This is the money that funds research towards a cure. Research, by the way, that is showing promise in treating Autism, Alzheimer’s and Parkinson’s. This is the money that keeps the National Fragile X Foundation operating so that when a family, like mine, has their world rocked to the core…there is someone to help them figure out how to find a new normal.

I’d like you to take one minute and look at your child. Imagine for a moment that he or she has Fragile X Syndrome. Imagine for one moment that you DID THAT to him or her. Imagine for one moment that there is absolutely NOTHING you can do to fix it. You can fight the school and insurance company for therapy and it will help, it will help a lot, but it won’t FIX IT. Nothing will fix it.

Now, tell me why, when we are getting close to medications that can FIX IT, you won’t send a letter telling them not to stop short of the goal line?

Send a Letter!

UPDATE! As of 11am we have…2,220 letters total (That’s up 175 letters from 9 AM!!) 82 Senators and 255 Reps (almost 60% of House) have heard from us. We need more letters especially in ID, LA, HI, UT, VT, MT (we only have 1 from each) and DE, AK, NV (we have 0 from these states).

Please write a letter even if your state isn’t listed here…we’re still missing some Senators and Reps from other states!

If you don’t know what to write for the Personal Statement you can say “I have friends who are affected by fragile X syndrome.

So you have decided to attend Advocacy Day!

First, let me say…if you are on the fence and you are letting your carrier anxiety hold you back just pop on over to the NFXF’s beautiful, new website right now and sign up. Do it real quick, don’t think. Just…do it. Advocacy Day is March 6th and 7th 5th and 6th1 in Washington D.C.

Register Now!

OK, good! Yes, I know, you feel like vomiting but it will pass. I promise. Now that you’re signed up to attend I thought I’d share a few helpful tips for a first time Advocate.

  1. The Foundation will have a series of web events/conference calls before Advocacy Day, watch your e-mail and attend. You will get to hear from Jeffrey Cohen, the Director of Government Affairs & Advocacy, and other team members about what to expect. They have been doing this since 2004 and they will have helpful information.
  2. On Tuesday, March 6th 5th starting at 1pm there will be training. We will all sit in a big conference room and we will be told what we are asking for and why. We will be given a chance to practice what it is we want to say. In advance, what you need to know is that the most important thing you will say during each visit is WHAT BROUGHT YOU TO DC. The staff and/or Congressmen know that this is a big deal for a citizen to take time and money and to visit them in DC. They already know this is important to you and they will respect that. Tell them why you came…I’m guessing it’s because you have a friend or family member who is affected by fragile X, one of the other FXDs or maybe both.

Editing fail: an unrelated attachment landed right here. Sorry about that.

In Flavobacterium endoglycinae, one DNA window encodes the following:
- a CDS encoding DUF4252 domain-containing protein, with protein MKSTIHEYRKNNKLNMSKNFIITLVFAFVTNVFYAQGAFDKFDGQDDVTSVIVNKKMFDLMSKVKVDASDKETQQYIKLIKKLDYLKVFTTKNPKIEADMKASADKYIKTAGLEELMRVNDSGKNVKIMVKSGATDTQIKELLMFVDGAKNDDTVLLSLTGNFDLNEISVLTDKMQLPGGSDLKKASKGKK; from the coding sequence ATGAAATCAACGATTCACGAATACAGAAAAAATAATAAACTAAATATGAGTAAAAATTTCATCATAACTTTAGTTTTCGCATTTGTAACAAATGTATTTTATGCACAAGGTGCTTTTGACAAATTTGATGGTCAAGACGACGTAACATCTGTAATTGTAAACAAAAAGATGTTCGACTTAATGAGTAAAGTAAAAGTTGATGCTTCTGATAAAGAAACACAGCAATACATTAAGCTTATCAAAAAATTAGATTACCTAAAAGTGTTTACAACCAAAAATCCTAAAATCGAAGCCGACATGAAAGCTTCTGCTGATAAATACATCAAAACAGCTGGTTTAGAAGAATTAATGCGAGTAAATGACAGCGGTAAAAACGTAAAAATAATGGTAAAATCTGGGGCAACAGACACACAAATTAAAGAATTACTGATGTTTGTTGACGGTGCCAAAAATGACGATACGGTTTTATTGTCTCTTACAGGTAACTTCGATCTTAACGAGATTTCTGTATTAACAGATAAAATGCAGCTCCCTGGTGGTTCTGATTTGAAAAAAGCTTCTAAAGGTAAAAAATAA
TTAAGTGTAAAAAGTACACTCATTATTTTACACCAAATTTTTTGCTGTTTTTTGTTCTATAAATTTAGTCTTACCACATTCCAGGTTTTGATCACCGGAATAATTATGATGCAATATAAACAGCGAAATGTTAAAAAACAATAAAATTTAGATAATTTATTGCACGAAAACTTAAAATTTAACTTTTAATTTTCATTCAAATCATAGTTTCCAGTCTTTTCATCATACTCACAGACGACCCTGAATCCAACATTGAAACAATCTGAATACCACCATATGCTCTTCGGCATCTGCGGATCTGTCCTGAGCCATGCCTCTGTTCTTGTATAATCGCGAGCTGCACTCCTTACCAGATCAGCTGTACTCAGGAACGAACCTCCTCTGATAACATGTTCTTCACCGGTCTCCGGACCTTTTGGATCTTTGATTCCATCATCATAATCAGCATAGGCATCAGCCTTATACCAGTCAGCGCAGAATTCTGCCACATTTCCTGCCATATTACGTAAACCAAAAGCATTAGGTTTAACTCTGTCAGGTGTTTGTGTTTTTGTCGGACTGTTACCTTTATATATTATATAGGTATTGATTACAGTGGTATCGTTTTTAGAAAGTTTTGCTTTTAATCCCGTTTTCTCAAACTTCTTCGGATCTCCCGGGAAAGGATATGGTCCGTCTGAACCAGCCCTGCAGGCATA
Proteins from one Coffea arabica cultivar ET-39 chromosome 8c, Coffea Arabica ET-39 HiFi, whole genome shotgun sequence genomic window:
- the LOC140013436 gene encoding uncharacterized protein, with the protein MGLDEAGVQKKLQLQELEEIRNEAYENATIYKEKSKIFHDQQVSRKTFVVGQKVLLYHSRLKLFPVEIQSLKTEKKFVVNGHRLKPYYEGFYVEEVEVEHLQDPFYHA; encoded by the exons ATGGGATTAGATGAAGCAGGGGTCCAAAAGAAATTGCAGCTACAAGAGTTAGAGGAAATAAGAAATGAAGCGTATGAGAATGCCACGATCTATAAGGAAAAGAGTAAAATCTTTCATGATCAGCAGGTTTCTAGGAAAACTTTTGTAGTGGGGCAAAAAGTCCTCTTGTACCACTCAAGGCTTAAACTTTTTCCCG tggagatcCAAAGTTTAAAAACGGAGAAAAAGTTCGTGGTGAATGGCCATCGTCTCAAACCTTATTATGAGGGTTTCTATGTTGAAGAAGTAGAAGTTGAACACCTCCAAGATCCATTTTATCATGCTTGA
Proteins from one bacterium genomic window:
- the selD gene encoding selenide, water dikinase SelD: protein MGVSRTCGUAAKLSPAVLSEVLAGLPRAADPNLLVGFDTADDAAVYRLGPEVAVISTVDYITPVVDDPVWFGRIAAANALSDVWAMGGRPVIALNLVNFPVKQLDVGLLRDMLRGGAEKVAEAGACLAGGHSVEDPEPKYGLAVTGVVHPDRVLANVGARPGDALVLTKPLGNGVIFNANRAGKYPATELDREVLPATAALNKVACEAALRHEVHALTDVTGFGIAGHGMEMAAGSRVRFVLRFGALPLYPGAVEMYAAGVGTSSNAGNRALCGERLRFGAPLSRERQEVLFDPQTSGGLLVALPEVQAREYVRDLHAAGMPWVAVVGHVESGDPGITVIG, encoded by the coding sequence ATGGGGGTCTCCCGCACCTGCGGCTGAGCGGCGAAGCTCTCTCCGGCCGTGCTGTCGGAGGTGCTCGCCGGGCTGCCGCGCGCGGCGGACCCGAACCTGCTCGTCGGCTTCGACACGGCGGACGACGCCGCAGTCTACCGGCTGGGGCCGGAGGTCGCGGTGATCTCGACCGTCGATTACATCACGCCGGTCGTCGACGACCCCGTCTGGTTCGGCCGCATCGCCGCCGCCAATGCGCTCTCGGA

3. Bring a picture(s) of your friend or family member. Some people leave copies, some do not. That is up to you. What we did was show the picture, talk about Caleb, make “the ask” (fancy advocate speech, aren’t you impressed?) and moved on to the next appointment. The day after we returned from DC, we e-mailed the staff members for both of our Senators and our Congressman and we included a copy of the picture in the e-mail. It saved us from having to print and carry them and it put a face to the e-mail. A really cute face.
  4. Bring a business card. You can use a print from home template if you don’t have one. You can use a professional one too if you have it, it’s up to you. You just need to have some way to leave them your contact information. They will give you cards in return. You need them for the e-mails you will send when you get home.
  5. Attire, the training and post-training dinner are casual. The day of the meetings is a different story. Dress in a way that shows the respect you have for the institution. Suits/ties for guys, Suits and/or dressy day wear for women.
  6. COMFORTABLE SHOES. Is that enough emphasis for you? The halls are marble, in between you will be walking very, very quickly on sidewalks. These are hard surfaces and can leave you sore. This might not be the time to break out heels if you don’t normally wear them. This is definitely not the time to be breaking in new shoes! It might be a great time for some of those gel inserts.